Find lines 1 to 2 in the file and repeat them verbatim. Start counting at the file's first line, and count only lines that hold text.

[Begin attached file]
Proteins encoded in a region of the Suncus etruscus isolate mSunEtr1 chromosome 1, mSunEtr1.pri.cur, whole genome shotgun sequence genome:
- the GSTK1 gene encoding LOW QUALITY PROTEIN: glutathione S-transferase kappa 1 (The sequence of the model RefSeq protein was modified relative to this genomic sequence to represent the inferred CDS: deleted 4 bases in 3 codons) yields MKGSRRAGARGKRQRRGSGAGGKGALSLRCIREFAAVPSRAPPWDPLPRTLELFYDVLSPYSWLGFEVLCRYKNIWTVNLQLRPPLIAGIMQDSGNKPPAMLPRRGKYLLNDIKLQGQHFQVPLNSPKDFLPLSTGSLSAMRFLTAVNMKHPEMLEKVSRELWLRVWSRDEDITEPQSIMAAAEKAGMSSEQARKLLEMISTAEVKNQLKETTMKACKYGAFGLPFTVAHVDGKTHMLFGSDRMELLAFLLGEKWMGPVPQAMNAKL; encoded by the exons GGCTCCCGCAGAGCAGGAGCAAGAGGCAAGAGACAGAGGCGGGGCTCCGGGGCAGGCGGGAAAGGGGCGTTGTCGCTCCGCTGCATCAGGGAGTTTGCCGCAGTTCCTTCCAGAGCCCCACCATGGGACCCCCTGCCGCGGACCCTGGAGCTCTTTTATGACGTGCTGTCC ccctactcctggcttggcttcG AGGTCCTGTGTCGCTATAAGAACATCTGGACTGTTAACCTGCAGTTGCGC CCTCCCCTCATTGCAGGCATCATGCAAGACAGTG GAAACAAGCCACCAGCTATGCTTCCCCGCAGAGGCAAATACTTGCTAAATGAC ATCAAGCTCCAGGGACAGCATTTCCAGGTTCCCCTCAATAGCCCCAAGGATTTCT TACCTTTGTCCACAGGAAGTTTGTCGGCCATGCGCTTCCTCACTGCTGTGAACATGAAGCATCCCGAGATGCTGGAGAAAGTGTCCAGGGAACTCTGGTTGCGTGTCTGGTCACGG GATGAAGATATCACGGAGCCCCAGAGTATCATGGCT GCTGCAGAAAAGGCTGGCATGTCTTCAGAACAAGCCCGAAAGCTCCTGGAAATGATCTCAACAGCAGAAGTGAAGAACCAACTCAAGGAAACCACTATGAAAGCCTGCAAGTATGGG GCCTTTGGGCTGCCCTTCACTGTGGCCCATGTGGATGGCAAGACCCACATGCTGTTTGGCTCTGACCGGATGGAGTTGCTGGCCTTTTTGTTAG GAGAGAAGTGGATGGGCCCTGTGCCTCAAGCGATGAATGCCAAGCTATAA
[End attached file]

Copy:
Proteins encoded in a region of the Suncus etruscus isolate mSunEtr1 chromosome 1, mSunEtr1.pri.cur, whole genome shotgun sequence genome:
- the GSTK1 gene encoding LOW QUALITY PROTEIN: glutathione S-transferase kappa 1 (The sequence of the model RefSeq protein was modified relative to this genomic sequence to represent the inferred CDS: deleted 4 bases in 3 codons) yields MKGSRRAGARGKRQRRGSGAGGKGALSLRCIREFAAVPSRAPPWDPLPRTLELFYDVLSPYSWLGFEVLCRYKNIWTVNLQLRPPLIAGIMQDSGNKPPAMLPRRGKYLLNDIKLQGQHFQVPLNSPKDFLPLSTGSLSAMRFLTAVNMKHPEMLEKVSRELWLRVWSRDEDITEPQSIMAAAEKAGMSSEQARKLLEMISTAEVKNQLKETTMKACKYGAFGLPFTVAHVDGKTHMLFGSDRMELLAFLLGEKWMGPVPQAMNAKL; encoded by the exons GGCTCCCGCAGAGCAGGAGCAAGAGGCAAGAGACAGAGGCGGGGCTCCGGGGCAGGCGGGAAAGGGGCGTTGTCGCTCCGCTGCATCAGGGAGTTTGCCGCAGTTCCTTCCAGAGCCCCACCATGGGACCCCCTGCCGCGGACCCTGGAGCTCTTTTATGACGTGCTGTCC ccctactcctggcttggcttcG AGGTCCTGTGTCGCTATAAGAACATCTGGACTGTTAACCTGCAGTTGCGC CCTCCCCTCATTGCAGGCATCATGCAAGACAGTG GAAACAAGCCACCAGCTATGCTTCCCCGCAGAGGCAAATACTTGCTAAATGAC ATCAAGCTCCAGGGACAGCATTTCCAGGTTCCCCTCAATAGCCCCAAGGATTTCT TACCTTTGTCCACAGGAAGTTTGTCGGCCATGCGCTTCCTCACTGCTGTGAACATGAAGCATCCCGAGATGCTGGAGAAAGTGTCCAGGGAACTCTGGTTGCGTGTCTGGTCACGG GATGAAGATATCACGGAGCCCCAGAGTATCATGGCT GCTGCAGAAAAGGCTGGCATGTCTTCAGAACAAGCCCGAAAGCTCCTGGAAATGATCTCAACAGCAGAAGTGAAGAACCAACTCAAGGAAACCACTATGAAAGCCTGCAAGTATGGG GCCTTTGGGCTGCCCTTCACTGTGGCCCATGTGGATGGCAAGACCCACATGCTGTTTGGCTCTGACCGGATGGAGTTGCTGGCCTTTTTGTTAG GAGAGAAGTGGATGGGCCCTGTGCCTCAAGCGATGAATGCCAAGCTATAA